And when cell phones first appeared, I did not take to them. My husband did not understand why I even had one because I never seemed to have it close enough to answer it. It always seemed to be buried in the dim recesses of my purse, beneath the Kleenex and car keys, just out of reach. I probably got this from my father, who simply refused to answer the phone when he didn’t want to talk to anyone. I used to get irritated with him, but now I understand this better.
Oh, how the world has changed…in good ways and bad. My grandfather used to pull a horse-driven ice cream cart when he was a teen-ager and remembered the advent of airplanes, and could not understand how his son could dedicate a career to making a contraption like a computer artificially intelligent. This seems so oddly old-fashioned now, but what will our children’s children think of us one day? Will they have memories like these, from days untouched by electronic devices? Maybe, maybe not…. Or maybe something we haven’t even anticipated will take the place of the iPhones and Instagram accounts, and someday they will tell their children, “when I was young, we had these rectangular things that we used to talk into — they were so primitive!”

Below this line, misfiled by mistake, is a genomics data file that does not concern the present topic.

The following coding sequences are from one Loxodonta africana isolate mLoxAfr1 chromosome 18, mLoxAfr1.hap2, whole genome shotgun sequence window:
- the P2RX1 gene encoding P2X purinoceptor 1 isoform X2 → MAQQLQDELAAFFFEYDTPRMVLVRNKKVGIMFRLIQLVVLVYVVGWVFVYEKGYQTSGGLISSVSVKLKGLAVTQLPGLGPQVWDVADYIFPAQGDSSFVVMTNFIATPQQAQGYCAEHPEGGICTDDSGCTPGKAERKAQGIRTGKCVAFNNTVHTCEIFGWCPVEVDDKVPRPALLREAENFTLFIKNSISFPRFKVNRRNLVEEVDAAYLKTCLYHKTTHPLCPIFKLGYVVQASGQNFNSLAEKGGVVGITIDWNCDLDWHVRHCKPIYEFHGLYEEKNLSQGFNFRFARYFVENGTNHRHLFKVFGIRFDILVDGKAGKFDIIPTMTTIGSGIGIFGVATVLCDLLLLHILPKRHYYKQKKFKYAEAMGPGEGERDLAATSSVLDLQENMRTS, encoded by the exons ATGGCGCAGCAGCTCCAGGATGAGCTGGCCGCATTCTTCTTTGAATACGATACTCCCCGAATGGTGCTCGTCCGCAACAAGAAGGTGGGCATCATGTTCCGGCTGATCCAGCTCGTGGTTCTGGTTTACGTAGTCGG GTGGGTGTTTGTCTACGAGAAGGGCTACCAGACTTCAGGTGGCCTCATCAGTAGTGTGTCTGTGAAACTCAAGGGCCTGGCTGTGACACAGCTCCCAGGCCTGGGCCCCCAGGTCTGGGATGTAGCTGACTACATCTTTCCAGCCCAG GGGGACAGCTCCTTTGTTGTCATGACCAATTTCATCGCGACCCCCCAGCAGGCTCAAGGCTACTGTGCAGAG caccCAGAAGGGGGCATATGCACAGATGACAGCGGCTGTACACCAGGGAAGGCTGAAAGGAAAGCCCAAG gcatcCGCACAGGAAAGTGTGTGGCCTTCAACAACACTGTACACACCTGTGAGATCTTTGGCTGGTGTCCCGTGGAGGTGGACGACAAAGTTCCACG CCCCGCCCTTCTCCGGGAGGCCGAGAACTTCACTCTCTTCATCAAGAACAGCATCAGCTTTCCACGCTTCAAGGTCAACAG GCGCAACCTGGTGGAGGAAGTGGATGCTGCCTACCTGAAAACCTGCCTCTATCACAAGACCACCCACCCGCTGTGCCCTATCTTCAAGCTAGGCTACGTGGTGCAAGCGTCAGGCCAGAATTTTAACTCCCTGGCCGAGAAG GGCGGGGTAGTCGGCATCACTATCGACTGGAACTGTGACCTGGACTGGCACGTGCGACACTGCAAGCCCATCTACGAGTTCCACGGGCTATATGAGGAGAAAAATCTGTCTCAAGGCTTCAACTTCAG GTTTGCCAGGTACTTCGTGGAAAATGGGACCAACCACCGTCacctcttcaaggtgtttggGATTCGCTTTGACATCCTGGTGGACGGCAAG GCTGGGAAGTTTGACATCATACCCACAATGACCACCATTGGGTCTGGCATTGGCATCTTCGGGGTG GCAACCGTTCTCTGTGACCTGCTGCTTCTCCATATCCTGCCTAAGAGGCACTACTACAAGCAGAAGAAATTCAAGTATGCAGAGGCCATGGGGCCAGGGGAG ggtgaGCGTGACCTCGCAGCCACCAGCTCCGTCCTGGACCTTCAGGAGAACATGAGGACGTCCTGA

These days, I have few photos of my childhood, and more photos than I know what to do with of this day. And yet, the memories of those days of flowered miniskirts and ruffled underwear and climbing crab-apple trees and catching minnows in the stream and being awed by a fuzzy striped caterpillar are still so vivid in my head. And, perhaps those are the more important images anyways. These are the images of an era, of a time slightly hazy through the years, and yet still so vivid in my head. And I am also grateful to the world of Instagram to have re-connected with a voice from my childhood, someone else who remembers those idle summer days and warm summer nights chasing lightening bugs and sneaking out onto the roof through the window above my sister’s bed to listen to the crickets and admire the lavender glow of the sunset, as we began our lives.